This type of reporting achieves one goal of the media, demonize Islam. Words like mufti , molana and Lal Masjid stay in the readers mind negatively. Young people start to lose trust in the Quran when they see actions of these so called scholars who understand the Quran more than ordinary people

Faisal
Aug 05, 2013 12:30am

I have no idean why people dont get lessons from past, it looks like nothing has changed from SAMAD Scandle to this day. Prophet Mohammad SAW said which mean that the Momin can not be bitten by a sanke twice from the same hole.

Dr. Sohaib Abdi
Aug 05, 2013 12:41am

Is there any concern with Above picture of Laal Masjid?

Mike
Aug 05, 2013 02:34am

The "Downfall" of Pakistan is Zia-ul Haq and the "MULLAHS".

A. Khan
Aug 05, 2013 03:31am

For financial matters, below are a few rules :

  1. Never trust a man with a beard.

  2. Never trust a man playing to your emotions using religion as a prop.

  3. Never trust anything a mullah says.

If we observe these rules, our money will be safe and our lives will be really peaceful.

MAH
Aug 05, 2013 04:34am

This greed blinded not only investors but also the preachers ..... who reduced religion to only another brand name in the market of corruption! There should be higher levels of penalties for people exploiting other people's religious sentiments.

DK
Aug 05, 2013 04:42am

Being blinded by faith is the root cause of foolish decisions.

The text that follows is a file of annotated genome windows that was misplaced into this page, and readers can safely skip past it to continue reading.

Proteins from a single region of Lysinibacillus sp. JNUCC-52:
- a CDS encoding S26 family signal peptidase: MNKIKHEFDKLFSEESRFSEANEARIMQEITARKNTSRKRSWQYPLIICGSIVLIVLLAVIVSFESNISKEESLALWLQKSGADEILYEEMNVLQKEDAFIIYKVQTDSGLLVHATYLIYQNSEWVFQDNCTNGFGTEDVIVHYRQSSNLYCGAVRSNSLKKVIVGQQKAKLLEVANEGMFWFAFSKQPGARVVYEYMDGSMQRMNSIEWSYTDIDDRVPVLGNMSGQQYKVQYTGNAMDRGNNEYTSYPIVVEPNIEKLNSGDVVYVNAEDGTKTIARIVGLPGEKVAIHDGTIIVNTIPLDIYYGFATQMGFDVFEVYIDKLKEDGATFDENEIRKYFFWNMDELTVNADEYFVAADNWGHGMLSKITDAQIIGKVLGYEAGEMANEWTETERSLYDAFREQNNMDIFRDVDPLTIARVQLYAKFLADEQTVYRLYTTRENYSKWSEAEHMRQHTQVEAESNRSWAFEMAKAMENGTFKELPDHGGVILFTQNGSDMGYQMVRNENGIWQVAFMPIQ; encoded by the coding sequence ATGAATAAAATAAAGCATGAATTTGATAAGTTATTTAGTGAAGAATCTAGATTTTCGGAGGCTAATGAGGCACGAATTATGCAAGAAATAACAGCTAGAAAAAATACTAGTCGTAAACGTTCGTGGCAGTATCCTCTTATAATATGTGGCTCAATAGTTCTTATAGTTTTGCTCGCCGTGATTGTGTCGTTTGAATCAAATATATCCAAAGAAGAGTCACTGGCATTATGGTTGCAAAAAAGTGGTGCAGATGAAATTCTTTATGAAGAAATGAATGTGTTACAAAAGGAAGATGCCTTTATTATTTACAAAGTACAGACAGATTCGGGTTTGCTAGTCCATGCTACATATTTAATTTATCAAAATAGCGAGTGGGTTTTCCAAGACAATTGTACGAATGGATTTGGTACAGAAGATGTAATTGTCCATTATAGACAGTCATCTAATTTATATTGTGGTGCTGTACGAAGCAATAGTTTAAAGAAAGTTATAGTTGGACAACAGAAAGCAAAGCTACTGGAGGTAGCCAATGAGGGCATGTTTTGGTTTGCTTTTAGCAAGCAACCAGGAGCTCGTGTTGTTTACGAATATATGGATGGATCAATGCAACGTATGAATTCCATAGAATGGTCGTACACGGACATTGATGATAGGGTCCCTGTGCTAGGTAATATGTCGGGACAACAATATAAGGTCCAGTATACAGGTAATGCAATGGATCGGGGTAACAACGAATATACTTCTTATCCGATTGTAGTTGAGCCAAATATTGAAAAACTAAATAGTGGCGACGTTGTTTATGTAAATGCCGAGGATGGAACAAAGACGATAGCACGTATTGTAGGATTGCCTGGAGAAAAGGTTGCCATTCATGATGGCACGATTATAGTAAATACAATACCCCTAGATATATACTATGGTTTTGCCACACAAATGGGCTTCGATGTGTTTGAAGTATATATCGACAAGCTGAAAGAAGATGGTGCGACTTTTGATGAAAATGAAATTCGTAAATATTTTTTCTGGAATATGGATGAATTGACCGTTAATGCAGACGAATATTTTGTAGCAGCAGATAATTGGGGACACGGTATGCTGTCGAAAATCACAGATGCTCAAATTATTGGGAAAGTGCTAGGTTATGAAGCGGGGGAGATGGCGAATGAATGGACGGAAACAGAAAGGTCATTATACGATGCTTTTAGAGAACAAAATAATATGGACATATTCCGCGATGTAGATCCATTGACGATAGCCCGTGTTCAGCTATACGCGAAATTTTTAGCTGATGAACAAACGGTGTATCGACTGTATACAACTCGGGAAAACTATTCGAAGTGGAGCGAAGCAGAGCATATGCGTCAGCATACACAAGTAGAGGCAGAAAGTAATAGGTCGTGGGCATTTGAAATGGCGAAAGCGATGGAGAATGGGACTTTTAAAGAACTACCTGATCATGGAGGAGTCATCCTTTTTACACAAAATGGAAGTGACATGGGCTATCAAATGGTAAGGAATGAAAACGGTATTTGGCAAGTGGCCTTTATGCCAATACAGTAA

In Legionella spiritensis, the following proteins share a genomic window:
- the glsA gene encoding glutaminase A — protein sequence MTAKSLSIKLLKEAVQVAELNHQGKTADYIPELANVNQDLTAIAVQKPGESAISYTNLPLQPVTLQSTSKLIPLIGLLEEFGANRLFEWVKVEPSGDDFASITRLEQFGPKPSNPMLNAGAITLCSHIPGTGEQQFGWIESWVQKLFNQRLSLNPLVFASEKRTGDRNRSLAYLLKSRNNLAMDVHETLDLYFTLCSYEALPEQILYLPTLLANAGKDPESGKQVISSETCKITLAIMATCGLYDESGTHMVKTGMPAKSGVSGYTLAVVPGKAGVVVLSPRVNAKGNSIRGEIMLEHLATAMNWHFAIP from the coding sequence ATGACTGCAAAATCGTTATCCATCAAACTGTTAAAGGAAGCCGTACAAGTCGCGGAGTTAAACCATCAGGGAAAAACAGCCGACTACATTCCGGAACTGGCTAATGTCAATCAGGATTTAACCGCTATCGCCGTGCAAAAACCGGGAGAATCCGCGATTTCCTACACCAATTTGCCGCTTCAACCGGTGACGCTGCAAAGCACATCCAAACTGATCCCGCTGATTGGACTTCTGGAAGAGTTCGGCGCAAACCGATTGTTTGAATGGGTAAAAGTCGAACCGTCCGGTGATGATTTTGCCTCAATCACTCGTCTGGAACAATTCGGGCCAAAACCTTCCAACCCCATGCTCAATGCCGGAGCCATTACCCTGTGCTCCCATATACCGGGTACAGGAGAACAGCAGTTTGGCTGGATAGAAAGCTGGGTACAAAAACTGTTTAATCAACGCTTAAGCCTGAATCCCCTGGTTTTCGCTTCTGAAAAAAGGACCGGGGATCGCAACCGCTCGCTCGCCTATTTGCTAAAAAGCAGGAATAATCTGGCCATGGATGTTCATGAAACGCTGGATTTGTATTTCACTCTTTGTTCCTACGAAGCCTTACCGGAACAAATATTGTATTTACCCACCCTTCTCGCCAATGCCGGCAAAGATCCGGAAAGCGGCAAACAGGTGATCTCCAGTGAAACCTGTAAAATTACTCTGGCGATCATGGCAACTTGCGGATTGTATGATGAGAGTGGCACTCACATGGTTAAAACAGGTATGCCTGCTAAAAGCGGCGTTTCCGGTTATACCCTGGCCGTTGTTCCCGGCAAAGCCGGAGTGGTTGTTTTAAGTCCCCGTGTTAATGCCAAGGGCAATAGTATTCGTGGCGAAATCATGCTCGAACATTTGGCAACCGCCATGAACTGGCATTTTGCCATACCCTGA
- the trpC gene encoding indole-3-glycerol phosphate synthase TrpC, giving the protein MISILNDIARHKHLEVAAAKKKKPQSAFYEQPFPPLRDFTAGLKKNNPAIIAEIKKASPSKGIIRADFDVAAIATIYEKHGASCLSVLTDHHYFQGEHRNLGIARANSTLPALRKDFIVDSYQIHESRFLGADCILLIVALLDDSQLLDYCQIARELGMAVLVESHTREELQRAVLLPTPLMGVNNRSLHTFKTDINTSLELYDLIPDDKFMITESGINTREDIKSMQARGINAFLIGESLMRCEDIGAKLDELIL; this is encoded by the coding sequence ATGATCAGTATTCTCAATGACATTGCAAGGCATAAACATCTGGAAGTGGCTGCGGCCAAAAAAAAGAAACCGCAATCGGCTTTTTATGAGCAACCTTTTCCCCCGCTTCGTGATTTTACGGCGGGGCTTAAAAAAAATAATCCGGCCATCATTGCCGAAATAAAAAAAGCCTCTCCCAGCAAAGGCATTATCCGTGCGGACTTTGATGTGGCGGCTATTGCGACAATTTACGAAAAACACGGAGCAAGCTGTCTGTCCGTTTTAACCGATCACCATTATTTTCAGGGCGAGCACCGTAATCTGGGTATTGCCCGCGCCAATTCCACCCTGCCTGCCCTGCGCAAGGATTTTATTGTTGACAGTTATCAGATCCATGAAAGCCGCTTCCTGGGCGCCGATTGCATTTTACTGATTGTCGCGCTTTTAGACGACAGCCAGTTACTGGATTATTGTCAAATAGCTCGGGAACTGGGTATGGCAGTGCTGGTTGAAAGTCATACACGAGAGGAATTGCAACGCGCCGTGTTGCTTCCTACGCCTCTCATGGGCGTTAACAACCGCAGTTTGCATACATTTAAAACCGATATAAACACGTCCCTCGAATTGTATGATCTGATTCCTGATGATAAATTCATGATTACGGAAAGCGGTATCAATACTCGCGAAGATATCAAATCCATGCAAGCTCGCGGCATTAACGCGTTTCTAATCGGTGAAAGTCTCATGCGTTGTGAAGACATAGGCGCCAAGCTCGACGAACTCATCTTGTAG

S
Aug 05, 2013 05:19am

Isn't it just another fraud case? Why make it specific to religion? Is the author saying that there are no frauds in non halal investments? Please stop mis guiding people. it will not do you any benefit. People can think now and can see through your objectives.

saeed
Aug 05, 2013 06:29am

@Gopal Ramdev: Not registering the business with the government, not maintain account books, not having accounts audited regularly, not declaring annual accounts and not paying taxes on profits. So many things are illegal in it. Everyone who has done some business anywhere understands it.

Ahmed
Aug 05, 2013 06:45am

molvi ki daari maiN tinka.

Ohsama
Aug 05, 2013 07:21am

Islamic banking is never going to work in modern world, and why would you put religion in economy?. Then why don't we muslims do barter system like back in the days. We must separate state and religion, religion is personal and STATE is collective!!!

Shahpur
Aug 05, 2013 10:09am

@Akram:

Unbelievable. It appears it is far better to become a MULLAH these days, then wasting your time and money trying to become a Doctor, or Engineer, with no prospect of finding a job, to support your family.

Usman Khan
Aug 05, 2013 12:58pm

Ponzi schemers graduating from a seminary does not a clergy make. So much for the "well of" and "educated" businessmen trying to make a quick untaxed "halal" buck.

kayamat
Aug 05, 2013 04:20pm